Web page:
Statistical analyses were performed with the IBM SPSS Statistics 19.0 software (SPSS Inc., Zurich). Independent Student’s t-tests and frequency analyses (Pearson’s Chi2-test) were conducted to determine if groups differed with regard to demographic variables, questionnaire data, and CATS-A measures. To account for multiple testing, group comparisons for the CATS-A were Bonferroni-corrected, resulting in a significance level of p < 0.0167 (p = 0.05/3) for the quotient scales, p < 0.0038 (p = 0.05/13) for the subtests, and p < 0.0083 (p = 0.05/6) for the discrete emotion scales. Pearson’s product-moment correlations were used to examine if the performance on the CATS-A measures was associated with demographic variables, questionnaire data, and drug use parameters. To avoid alpha-error accumulation but to enable the detection of moderate correlations, the significance level in correlation analyses was set at p < 0.01. The potential association of co-factors such as sex, recreational cocaine use vs. cocaine dependence, residual effects of cannabis and cocaine, and cognition with the performance on the CATS-A was assessed with analyses of variance (ANOVA), analysis of covariance (ANCOVA), and multiple regression analyses. Effect sizes (Cohen’s d) were calculated with G*Power 3.1 (41). Due to non-parametric distributions, the drug use parameters weekly alcohol, cigarette, cannabis, and cocaine consumption (g or number of cigarettes), last alcohol, cigarette, cannabis, and cocaine use (abstinence duration in days), cumulative cannabis and cocaine dose (g), and concentrations of cocaine and its metabolites in the hair samples (picogram per milligram) were log-transformed (log10) and the constant 1 was added because the data contained 0 values.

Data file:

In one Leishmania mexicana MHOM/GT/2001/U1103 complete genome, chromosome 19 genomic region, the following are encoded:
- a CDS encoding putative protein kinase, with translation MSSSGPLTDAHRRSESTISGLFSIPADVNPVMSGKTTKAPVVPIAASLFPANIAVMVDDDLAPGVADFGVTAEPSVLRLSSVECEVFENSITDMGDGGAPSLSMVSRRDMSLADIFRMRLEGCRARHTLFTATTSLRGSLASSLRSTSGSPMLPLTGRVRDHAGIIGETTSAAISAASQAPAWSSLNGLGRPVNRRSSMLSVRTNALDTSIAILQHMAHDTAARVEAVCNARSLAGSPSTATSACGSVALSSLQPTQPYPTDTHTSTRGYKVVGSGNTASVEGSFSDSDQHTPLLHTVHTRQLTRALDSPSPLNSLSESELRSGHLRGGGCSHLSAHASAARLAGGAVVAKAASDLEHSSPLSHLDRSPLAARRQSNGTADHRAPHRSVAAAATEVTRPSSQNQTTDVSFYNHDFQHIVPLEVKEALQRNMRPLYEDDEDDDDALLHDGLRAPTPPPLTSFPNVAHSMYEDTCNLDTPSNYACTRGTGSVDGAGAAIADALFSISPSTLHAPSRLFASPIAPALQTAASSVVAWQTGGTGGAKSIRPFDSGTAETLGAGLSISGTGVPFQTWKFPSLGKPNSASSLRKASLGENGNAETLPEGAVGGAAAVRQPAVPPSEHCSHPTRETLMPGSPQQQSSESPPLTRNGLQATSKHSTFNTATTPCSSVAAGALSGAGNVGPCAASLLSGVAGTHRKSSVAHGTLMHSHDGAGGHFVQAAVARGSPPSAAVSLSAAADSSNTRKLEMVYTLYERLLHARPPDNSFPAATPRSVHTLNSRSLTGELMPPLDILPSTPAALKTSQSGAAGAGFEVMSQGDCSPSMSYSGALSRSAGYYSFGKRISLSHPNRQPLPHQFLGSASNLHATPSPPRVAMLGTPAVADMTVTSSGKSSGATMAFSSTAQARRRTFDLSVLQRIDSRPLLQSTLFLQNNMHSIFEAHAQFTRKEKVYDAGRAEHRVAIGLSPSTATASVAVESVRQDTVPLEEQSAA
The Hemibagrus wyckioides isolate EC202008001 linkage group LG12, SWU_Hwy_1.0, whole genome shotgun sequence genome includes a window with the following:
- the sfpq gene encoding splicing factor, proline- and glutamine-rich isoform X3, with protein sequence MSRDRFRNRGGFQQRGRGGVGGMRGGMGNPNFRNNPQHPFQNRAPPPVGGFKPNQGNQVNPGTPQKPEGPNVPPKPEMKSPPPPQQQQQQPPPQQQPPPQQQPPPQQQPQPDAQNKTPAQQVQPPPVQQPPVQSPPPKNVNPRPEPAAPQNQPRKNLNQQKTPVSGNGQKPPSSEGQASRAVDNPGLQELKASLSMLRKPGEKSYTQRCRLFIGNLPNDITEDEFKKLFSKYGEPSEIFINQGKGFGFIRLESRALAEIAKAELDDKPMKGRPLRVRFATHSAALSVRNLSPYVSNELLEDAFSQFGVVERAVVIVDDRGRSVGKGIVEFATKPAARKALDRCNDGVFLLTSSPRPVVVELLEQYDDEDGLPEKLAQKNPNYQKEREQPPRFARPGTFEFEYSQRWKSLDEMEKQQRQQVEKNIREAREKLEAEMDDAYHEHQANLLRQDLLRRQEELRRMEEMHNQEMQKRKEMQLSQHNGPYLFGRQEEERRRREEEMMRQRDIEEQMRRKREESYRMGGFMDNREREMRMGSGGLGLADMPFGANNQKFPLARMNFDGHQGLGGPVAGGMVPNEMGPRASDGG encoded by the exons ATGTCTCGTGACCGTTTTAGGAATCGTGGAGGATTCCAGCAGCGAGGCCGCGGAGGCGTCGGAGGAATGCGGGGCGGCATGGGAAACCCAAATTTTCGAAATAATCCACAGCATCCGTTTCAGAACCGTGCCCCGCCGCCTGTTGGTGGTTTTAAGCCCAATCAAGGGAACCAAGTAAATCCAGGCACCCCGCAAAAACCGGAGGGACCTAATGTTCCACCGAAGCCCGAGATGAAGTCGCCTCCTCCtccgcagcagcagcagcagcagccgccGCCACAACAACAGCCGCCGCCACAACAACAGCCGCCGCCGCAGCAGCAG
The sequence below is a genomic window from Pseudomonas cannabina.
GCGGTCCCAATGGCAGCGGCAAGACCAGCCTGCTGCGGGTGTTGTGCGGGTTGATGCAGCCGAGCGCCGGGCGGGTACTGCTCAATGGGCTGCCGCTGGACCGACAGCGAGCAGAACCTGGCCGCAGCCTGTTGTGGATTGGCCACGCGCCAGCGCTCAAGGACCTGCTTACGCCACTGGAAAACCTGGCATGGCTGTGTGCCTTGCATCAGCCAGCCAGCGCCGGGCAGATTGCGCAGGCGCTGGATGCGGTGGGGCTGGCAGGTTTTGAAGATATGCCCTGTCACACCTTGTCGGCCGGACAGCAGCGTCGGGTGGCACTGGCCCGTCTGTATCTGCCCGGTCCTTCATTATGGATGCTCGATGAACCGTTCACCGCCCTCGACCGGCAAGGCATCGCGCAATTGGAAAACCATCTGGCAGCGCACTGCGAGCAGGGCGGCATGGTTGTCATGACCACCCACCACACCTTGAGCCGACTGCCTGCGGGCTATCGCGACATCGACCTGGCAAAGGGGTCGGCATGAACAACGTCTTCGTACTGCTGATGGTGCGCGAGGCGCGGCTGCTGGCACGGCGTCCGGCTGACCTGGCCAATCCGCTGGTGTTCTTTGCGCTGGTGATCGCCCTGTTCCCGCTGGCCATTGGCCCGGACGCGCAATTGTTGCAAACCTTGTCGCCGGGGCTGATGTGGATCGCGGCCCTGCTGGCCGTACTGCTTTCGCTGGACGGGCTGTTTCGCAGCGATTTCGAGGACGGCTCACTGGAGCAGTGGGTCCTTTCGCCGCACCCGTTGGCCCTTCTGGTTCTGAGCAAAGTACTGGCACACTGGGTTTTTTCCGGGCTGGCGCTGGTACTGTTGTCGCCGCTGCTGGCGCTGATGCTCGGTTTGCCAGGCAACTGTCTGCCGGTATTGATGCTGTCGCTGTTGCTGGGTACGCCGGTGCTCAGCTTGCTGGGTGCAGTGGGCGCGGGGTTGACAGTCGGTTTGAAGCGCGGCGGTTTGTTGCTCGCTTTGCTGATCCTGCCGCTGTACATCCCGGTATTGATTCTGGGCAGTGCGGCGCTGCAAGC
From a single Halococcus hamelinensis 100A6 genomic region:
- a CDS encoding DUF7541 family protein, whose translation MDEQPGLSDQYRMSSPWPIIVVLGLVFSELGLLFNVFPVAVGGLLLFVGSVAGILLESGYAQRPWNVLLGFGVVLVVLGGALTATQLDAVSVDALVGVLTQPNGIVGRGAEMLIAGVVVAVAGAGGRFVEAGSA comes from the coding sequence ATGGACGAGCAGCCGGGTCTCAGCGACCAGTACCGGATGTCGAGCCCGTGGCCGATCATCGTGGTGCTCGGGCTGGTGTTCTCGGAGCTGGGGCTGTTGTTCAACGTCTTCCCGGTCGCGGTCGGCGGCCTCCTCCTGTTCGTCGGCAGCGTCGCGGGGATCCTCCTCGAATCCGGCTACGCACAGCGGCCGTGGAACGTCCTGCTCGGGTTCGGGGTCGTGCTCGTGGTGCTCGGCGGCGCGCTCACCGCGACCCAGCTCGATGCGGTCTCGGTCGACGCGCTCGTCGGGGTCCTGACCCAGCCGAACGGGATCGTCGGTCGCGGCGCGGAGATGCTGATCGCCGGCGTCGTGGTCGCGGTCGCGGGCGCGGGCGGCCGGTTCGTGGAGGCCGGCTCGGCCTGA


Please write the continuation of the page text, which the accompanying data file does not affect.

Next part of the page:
Demographic Information, Self-Report Questionnaires, and Drug Use Patterns

HC and CU did not differ with regard to age, sex distribution, years of education, verbal IQ, and smoking status (Table 1). CU scored significantly higher on the BDI and FTND compared to HC indicating that CU reported more symptoms of depression and more severe nicotine dependence. As expected and consistent with the results from the baseline assessment of the present study (23), CU scored higher on the antisocial personality disorder (PD) and the narcissistic PD scale of the SCID-II, and had a smaller overall social network size than HC. Eighteen CU (31%) met the DSM-IV criteria for cocaine dependence. Two CU indicated to smoke cocaine, while all the others used cocaine nasally.


Table 1. Demographic data (means and standard deviations, number of subjects, and percent).

Drug use patterns are shown in Table 2. CU reported higher weekly alcohol consumption [t(104) = −2.99, p < 0.01], indicated to have used cannabis for a longer duration [t(104) = −2.69, p < 0.01], and more frequently tested positive for cannabis in the urine toxicology [X2(1) = 6.32, p < 0.05] than HC. While HC did not use cocaine, amphetamine, and MDMA at all, CU reported an average weekly cocaine consumption of 0.93 g, relatively little co-use of amphetamine and MDMA, and no use of methamphetamine and opiates, which was confirmed by the hair toxicology analyses. Given that some drug urine screenings were positive additional analyses were carried out to investigate the effects of recent cocaine and cannabis use.


Table 2. Drug use patterns (means and standard deviations).

Comprehensive Affect Testing System

Initial analysis of the validity scales V1 + V2 and (V1-V2) confirmed that all participants showed adequate levels of effort during test performance.

Quotient scales